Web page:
Video: Snoozing 'In the Bedroom'
By STEVE PERSALL, Times Film Critic
© St. Petersburg Times
published August 15, 2002
In the Bedroom (R)
There were Oscar nominations aplenty for In the Bedroom, including nods for Sissy Spacek and Tom Wilkinson, yet it failed to be a memorable film.
Five Academy Award nominations (but no Oscars) were bestowed on this downbeat drama about a family in crisis. Sissy Spacek and Tom Wilkinson were lead-performer nominees as parents whose son (Nick Stahl) falls in love with an older woman (best supporting actress nominee Marisa Tomei), whose ex-husband creates a tragic situation. Strong performances and Todd Field's attention to detail in his screenplay and direction made this 2001's darling among many film critics.
First impressions: "When you wade through the hype and see the movie, In the Bedroom isn't a big deal. A good movie, to be certain, but not the salvation flick of 2001. It's more like a USA Network movie of the week slowed down to a pace that makes it seem more artful, more important. You watch, you pay attention, you leave, you forget.
"In the Bedroom is worth a look with properly lowered expectations. It's a sturdy piece of fiction, no more or less. Spacek's name will be heard from here to Oscar time, but I'd still prefer Halle Berry's final scene in Monster's Ball to the entirety of this performance."
Second thoughts: So did Academy Award voters.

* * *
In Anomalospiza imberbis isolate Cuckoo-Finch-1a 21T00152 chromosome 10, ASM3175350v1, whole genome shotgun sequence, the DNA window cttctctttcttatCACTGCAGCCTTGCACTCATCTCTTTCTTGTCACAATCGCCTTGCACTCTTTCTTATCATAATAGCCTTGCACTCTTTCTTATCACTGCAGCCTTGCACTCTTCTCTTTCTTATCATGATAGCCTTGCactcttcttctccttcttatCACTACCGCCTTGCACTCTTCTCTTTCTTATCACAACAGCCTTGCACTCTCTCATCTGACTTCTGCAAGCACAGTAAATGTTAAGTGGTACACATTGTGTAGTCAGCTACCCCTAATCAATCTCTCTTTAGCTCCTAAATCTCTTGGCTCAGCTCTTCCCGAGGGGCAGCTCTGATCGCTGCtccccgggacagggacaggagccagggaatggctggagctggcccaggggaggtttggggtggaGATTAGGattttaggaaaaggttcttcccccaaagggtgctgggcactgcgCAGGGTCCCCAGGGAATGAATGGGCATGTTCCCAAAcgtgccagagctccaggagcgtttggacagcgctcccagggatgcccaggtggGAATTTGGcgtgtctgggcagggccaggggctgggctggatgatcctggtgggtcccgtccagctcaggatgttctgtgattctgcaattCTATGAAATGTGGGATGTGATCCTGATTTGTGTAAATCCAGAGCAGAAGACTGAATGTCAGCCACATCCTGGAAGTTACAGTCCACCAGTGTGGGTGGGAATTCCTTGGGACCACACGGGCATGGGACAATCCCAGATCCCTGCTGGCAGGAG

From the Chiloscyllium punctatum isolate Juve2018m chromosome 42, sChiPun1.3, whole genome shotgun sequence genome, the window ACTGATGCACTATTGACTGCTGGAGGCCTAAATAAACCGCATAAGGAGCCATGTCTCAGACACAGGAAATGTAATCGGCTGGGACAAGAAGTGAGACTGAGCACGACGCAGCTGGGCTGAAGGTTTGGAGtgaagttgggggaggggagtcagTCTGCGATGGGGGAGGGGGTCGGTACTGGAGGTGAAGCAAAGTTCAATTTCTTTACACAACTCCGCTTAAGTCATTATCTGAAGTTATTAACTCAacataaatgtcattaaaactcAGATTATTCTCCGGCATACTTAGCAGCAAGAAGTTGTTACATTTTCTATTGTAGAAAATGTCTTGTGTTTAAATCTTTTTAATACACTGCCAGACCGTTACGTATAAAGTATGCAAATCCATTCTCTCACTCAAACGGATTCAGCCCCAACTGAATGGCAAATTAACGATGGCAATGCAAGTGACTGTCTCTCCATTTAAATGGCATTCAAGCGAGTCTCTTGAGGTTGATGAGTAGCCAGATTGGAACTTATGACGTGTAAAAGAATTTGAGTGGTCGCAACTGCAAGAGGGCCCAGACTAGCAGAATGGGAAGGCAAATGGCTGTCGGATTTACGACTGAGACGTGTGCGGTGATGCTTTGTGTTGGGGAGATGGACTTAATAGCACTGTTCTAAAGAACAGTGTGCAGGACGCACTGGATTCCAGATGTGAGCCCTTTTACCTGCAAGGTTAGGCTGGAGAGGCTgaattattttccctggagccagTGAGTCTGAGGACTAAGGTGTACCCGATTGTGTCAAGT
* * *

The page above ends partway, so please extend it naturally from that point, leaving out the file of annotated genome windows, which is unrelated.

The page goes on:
Rental audience: Curious movie buffs.
Rent it if you enjoy: Sling Blade, Ordinary People.
Birthday Girl (R)
Nicole Kidman plays a Russian mail-order bride with a seductive criminal agenda. Her intended husband (Ben Chaplin) works in a bank she plans to rob with two countrymen (Vincent Cassel, Mathieu Kassovitz), providing the intimidation factor.
First impressions: ". . . an uneven blend of screwball romance and outdated Quentin Tarantino riffs lacking enough love and bullets for those comparisons to matter. Director and co-writer Jez Butterworth never quite lets out the reins on his material as in the similar films Something Wild and Reindeer Games. If not for Kidman's erotically charged femme fatale, the movie might slip straight to home video."
Second thoughts: Well, here it is. No shoving at the checkout counter, please.
Rental audience: Kidman admirers only.
Rent it if you enjoy: A Life Less Ordinary, Something Wild.
A hard-as-nails Los Angeles detective (Robert De Niro) and a beat cop who's also a part-time actor (Eddie Murphy) are paired together for a reality TV show. Crooks don't take them seriously, viewers want their autographs in the midst of investigations and director Tom Dey (Shanghai Noon) doesn't miss a chance to spoof television programs such as Cops and T.J. Hooker.
First impressions: "Those elements might make excellent comic grist in the hands of the right filmmakers. But not here: Showtime, directed with minimum zest and maximum conventionality by Dey, isn't much of an improvement over the programs being mocked. The plot is an uninspired wrinkle on all the police-story conventions we've come to know and tolerate." (Philip Booth, Times staff writer)
Second thoughts: Did you ever think a movie starring De Niro and Murphy would make such a fast exit from theaters?
Rental audience: Diehard fans of the co-stars; people who videotape Cops for collecting.
Rent it if you'd settle for: Beverly Hills Cop IV.
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